Tag Archives: technology

Google+ salvaged collection of animations (III): online again!

UPDATE: Chemlambda collection of animations. is the version of the collection hosted on github. The original site is under very heavy traffic (in Jan 2020).

UPDATE: For example the 2 neurons interacting animation can be remaked online to look like this:


First you use the mouse wheel to rescale, mouse to translate. Notice the gravity slider position. This is an animation screencasted from the real thing which takes 8 min to unfold. But in this way you see what is happening beyond the original animation.

Btw, what is such a neuron? It is simply a (vectorial) linear function, which is applied to itself,  written in lambda calculus. These two neurons are two linear functions, with some inputs and outputs connected.

Soon the links will be fixed (internal and external) [done] and soon after that there will be a more complete experience of the larger chemlambda universe. (and then the path is open for pure see)


In Oct 2018  I deleted the G+ chemlambda collection of animations, before G+ went offline. Now, a big part of it is online, at this link. For many of the animations you can do now live the reduction of the associated molecule.

The association between posts, animation and source mol file is from best fit.

There are limitations explained in the last post.

There are still internal links to repair and there has to be a way to integrate all in one experience, to pay my dues.

I put on imgur this photo with instructions, easy to share:

Screenshot from 2020-01-12 19:34:17

Use wheel mouse to zoom, mouse to move, gravity slider to expand.


The salvaged collection of animations (II)

UPDATE: Chemlambda collection of animations is the version of the collection hosted on github. The original site is under very heavy traffic (in Jan 2020).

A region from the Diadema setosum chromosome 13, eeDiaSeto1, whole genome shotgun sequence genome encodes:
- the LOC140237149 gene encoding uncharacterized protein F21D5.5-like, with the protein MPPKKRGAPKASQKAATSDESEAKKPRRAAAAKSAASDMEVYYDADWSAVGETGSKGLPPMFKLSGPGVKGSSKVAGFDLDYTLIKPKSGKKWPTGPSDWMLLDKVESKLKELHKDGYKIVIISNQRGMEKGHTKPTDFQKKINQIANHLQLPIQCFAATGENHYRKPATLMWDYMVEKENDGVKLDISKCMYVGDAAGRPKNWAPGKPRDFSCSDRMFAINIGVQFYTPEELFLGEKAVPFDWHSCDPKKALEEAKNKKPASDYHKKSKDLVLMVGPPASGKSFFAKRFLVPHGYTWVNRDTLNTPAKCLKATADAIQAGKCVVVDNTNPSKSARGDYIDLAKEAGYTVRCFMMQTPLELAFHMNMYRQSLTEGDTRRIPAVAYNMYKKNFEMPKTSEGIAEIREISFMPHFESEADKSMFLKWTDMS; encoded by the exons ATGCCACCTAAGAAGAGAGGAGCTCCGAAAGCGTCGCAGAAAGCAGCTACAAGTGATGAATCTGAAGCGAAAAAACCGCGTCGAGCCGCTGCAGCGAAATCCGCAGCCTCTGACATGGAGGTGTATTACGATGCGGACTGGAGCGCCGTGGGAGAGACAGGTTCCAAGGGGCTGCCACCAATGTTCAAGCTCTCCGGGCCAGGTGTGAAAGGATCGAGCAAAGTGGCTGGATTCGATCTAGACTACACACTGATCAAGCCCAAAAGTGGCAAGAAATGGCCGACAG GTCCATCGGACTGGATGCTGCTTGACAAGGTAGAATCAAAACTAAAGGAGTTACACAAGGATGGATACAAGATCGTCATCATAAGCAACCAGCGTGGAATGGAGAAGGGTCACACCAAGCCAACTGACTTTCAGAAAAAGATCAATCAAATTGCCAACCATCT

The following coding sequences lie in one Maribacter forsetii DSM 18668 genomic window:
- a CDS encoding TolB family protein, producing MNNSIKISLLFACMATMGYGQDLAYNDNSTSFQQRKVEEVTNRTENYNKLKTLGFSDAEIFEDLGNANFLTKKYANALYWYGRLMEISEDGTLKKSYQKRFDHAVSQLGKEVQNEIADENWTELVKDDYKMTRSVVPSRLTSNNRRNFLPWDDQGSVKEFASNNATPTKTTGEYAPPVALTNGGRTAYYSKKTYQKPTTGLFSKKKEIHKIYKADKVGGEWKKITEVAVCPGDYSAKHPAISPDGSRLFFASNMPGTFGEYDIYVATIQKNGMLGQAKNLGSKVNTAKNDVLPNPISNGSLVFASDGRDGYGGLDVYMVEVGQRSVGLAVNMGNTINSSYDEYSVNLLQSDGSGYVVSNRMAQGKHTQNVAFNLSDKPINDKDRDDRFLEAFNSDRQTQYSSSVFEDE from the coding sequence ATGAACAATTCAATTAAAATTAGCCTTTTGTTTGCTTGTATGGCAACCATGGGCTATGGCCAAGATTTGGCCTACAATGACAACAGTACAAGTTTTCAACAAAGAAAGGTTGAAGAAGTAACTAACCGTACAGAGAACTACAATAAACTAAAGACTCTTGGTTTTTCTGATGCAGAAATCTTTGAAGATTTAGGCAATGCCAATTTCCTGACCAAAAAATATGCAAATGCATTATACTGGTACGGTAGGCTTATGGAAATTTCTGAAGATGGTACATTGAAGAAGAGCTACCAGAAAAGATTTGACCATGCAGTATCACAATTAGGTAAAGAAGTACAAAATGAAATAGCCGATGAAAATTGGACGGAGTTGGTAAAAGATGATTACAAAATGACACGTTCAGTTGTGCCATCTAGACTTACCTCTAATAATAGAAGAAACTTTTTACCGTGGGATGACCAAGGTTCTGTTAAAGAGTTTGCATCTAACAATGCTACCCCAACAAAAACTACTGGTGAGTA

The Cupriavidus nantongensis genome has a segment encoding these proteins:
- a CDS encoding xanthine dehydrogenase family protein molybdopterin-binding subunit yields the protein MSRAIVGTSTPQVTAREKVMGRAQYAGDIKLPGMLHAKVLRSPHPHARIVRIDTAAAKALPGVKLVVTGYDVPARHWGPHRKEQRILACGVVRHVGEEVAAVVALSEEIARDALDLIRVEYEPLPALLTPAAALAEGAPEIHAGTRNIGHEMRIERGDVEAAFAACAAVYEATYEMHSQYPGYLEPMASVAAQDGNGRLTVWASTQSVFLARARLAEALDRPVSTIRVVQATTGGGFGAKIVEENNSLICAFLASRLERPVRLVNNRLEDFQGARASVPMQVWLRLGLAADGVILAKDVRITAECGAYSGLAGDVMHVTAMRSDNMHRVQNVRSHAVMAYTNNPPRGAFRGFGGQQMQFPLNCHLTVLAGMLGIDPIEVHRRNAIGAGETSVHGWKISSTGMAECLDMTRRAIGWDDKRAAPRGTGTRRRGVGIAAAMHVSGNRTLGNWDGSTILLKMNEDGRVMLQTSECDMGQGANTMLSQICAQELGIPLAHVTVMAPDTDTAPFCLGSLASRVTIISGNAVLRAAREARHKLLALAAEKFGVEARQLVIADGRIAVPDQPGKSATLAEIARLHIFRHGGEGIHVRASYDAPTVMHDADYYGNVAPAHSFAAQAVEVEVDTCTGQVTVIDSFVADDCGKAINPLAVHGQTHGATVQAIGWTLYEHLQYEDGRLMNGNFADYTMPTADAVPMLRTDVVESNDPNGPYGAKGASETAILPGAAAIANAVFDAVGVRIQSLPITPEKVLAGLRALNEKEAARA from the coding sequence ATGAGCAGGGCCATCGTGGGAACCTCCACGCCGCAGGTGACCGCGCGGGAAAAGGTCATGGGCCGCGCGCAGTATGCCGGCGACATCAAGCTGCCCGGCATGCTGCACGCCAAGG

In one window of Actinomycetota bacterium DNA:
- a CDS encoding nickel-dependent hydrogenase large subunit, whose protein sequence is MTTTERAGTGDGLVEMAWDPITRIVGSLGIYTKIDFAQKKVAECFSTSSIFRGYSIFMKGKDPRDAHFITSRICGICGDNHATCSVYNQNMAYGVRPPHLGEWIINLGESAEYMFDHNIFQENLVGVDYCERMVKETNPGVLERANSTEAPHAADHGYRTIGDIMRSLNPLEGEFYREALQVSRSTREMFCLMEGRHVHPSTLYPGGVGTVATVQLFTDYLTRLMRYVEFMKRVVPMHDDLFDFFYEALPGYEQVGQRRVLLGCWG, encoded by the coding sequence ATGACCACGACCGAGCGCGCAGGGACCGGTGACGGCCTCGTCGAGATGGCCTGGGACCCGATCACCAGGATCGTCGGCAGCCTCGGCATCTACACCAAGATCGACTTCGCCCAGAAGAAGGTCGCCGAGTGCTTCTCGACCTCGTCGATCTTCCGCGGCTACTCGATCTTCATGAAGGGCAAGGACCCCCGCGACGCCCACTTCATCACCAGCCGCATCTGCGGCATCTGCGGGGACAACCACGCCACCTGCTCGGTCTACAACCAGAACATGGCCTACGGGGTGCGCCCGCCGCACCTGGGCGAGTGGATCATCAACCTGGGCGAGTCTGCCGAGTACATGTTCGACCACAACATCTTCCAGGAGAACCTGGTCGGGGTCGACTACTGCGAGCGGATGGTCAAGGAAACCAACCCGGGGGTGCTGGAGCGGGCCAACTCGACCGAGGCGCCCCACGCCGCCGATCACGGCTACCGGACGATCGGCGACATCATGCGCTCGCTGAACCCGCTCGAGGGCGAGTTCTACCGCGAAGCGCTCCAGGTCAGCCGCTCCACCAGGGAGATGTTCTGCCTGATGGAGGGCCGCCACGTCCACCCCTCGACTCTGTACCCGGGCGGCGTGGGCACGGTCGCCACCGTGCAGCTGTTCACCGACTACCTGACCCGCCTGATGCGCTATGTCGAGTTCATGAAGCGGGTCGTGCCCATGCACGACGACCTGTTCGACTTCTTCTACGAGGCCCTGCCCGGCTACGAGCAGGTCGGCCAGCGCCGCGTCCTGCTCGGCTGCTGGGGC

UPDATE: much better now, although I seriously consider to jump directly to pure see. However is very rewarding to pass over blocks.


(Continues the first post.) I forgot how much the first awk chemlambda scripts were honed, and how much the constants of the animations produced were further picked so to illustrate in a visually interesting way a point of view. The bad part of the animations first produced is that they are big html files, sometimes taking very long to execute.

The all-in-one js solution built by ishanpm, then modified and enhanced by me, works well and fast for graphs with a no of nodes up to 1000, approximatively. The physics is fixed, there are only two controls: gravity (slider) which allows to expand/contract the graphs, and the rewrites slider, which changes the probabilities of rewrites which increase/decrease the number of nodes. Although there is randomness (initially in the ishanpm js solution there was not), it is a weak and not very physical one (considering the idea that the rewrites are caused by enzymes). It is funny that the randomness is not taken seriously, see for example the short programs of formality.

After I revived the collection of animations from G+ (I kept about 300 of them), I still had to associate the animations with the mol files used (many of them actually not in the mol library available) and to use the js chemlambda version (i.e. this one) with the associated mol files. In this way the user would have the possibility to re-done the animations.